Spendthrift Trust Protected in Divorce: Massachusetts Supreme Court Establishes a Bright Line Rule
The Massachusetts case, Pfannenstiehl v Pfannenstiehl, 475 Mass. 105 (Aug. 4, 2016), brought national attention to the issue of whether distributions of trust income, principal, or both may be included in the parties’ divisible marital estate.
In this case, Curt and Diane Pfannenstiehl were married for ten and a half years and had two children. Curt was a bookkeeper and his total income was around $190,000. Diane served in the United States Army Reserves and retired after only two years following the birth of their daughter. After a 10-year marriage, Curt filed for divorce.
Curt was the beneficiary of an irrevocable trust that was established by his father (the “Settlor”) in 2004, a few years after Curt and Diane married. The 2004 trust benefits an open class of beneficiaries that included the Settlor’s “issue” – Curt and his siblings – and the Settlor’s grandchildren. The trust provided that the trustees were to make distributions and“
shall pay to, or apply for the benefit of, a class comprised of any one or more of the donors then living issue, such amounts of income and principal as the trustee, in its sole discretion, may deem advisable, from time to time, whether in equal or unequal shares, to provide for the comfortable support, health, maintenance, welfare and education of each of the members of such class.
Under Massachusetts law, the family court is permitted to make equitable division of the “marital estate.” The probate court included the value of Curt’s beneficial interest in the 2004 trust in the divisible marital estate. The probate court relied on Mass. Gen. Laws ch. 208, § 34, and included the 2004 trust in the marital estate. Specifically the trial court found, “the suspension of trust distributions occurred because [the husband] filed for divorce and the Trustees deemed it risky to give [the husband] money that might be shared with [the wife], a non-beneficiary.” 37 N.E.3d 15, 23 (Mass. App. Ct. 2015).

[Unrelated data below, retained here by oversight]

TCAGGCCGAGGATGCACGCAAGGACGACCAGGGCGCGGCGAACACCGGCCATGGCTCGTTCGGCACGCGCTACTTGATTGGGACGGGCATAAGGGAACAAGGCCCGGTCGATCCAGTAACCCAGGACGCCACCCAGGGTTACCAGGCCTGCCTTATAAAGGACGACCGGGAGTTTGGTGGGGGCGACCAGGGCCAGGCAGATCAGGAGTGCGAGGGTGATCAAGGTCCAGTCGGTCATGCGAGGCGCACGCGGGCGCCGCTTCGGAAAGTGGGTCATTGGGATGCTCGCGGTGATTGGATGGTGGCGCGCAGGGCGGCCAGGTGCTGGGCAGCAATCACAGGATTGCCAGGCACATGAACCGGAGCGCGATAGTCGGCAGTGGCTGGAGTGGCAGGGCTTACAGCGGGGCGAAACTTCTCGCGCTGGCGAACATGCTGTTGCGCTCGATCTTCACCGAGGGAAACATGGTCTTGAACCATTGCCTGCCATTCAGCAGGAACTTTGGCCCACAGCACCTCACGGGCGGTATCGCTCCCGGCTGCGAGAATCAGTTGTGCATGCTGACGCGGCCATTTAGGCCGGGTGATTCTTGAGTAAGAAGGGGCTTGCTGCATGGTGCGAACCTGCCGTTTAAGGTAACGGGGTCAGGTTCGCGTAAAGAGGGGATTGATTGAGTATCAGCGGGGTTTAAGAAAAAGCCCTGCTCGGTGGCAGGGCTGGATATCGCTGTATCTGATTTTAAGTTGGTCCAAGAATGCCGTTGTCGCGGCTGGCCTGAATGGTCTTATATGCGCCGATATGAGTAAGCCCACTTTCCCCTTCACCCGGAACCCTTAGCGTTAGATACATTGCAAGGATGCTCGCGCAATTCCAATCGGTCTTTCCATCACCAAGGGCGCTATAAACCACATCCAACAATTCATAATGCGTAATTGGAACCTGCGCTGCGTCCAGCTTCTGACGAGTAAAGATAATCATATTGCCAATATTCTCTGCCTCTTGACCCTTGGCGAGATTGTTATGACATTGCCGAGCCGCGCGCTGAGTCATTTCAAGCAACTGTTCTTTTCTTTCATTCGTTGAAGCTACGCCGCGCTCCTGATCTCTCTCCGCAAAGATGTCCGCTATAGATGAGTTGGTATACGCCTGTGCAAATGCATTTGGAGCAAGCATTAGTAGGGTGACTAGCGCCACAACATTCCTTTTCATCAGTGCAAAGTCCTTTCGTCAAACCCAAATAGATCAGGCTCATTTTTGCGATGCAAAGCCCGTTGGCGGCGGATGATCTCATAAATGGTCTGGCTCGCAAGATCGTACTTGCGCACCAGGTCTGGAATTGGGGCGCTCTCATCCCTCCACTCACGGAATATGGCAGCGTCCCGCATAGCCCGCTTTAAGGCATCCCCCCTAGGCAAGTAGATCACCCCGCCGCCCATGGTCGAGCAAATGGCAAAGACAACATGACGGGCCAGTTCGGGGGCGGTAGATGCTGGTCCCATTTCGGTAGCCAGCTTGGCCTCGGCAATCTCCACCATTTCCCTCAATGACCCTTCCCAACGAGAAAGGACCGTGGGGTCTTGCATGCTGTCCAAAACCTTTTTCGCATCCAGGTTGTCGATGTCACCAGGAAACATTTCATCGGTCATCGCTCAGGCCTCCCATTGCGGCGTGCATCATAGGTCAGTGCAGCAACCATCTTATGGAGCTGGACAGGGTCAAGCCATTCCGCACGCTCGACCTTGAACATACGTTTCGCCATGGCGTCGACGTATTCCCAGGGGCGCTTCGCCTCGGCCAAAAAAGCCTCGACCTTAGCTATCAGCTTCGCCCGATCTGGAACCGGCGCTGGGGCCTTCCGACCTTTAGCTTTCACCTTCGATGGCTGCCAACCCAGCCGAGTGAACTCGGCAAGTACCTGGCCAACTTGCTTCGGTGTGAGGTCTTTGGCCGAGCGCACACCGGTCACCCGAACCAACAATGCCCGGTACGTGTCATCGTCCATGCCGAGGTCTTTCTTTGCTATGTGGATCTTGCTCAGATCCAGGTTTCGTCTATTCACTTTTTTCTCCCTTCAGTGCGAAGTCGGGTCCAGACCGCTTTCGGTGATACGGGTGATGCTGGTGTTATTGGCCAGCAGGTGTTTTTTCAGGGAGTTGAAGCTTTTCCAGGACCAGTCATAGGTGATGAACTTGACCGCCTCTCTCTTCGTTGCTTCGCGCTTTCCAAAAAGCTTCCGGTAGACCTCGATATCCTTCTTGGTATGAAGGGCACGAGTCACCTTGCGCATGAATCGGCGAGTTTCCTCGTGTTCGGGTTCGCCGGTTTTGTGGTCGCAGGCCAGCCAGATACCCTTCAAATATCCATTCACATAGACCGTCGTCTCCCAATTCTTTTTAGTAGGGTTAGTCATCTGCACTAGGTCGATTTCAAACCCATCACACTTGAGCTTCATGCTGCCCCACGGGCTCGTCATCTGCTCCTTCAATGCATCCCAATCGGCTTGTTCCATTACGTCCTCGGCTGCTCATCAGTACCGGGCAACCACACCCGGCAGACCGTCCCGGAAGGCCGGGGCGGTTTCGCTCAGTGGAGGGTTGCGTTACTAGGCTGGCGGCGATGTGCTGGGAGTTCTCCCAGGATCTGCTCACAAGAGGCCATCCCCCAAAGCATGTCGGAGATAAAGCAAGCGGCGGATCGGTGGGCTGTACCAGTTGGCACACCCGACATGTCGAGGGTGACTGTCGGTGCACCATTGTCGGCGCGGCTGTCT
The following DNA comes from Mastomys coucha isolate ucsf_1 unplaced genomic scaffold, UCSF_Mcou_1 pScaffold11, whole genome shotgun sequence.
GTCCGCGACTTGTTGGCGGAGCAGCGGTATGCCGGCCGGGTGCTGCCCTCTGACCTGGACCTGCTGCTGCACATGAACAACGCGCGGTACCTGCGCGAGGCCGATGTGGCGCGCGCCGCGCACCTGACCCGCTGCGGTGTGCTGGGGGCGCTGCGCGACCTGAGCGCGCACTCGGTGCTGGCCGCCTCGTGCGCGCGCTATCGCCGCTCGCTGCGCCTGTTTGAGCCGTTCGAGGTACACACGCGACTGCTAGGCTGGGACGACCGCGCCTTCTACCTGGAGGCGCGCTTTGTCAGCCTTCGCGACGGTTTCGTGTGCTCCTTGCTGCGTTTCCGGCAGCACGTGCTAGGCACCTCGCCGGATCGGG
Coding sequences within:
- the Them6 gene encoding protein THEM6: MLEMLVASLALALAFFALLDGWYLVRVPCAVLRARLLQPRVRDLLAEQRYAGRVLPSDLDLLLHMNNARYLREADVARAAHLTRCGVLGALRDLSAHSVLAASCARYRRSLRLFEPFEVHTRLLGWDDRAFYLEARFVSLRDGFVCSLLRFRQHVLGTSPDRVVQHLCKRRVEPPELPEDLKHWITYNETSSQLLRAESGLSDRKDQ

Curt appealed arguing that the trial judge abused her discretion by including the 2004 trust in the marital estate. In a divided opinion, the appeals court affirmed, and the Supreme Court of Massachusetts granted Curt’s application for further appellate review, limited to issues concerning the 2004 trust.
The central issue before the Massachusetts Supreme Court was to whether the present value of the husband’s beneficiary interest in the 2004 spendthrift trust may be included in the equitable distribution of the marital estate. The Court found that Curt’s interest in the 2004 trust is “so speculative as to constitute nothing more than [an] expectanc[y],” and thus that it is “not assignable to the marital estate.” 475 Mass. at 106.
The Court reasoned that Curt’s right to distributions from the 2004 trust was speculative, since: (1) the terms of the trust permit unequal distributions among an open class that already includes numerous beneficiaries, and (2) his right to receive anything is subject to the condition precedent of the trustee having first exercised his discretion in determining the needs of an unknown number of beneficiaries. Id. at 114.
Thus, the court vacated the order dividing Curt’s interest in the 2004 trust. The Massachusetts decision in Pfannensteihl is another example of safe guarding assets through the use of trusts in the divorce setting. Similarly, the New Jersey Supreme Court held that a spendthrift trust is not included in the equitable distribution of the marital estate. See Tannen v. Tannen, 416 N.J. Super. 248 (App. Div. 2010), aff’d, 208 N.J. 409 (2011).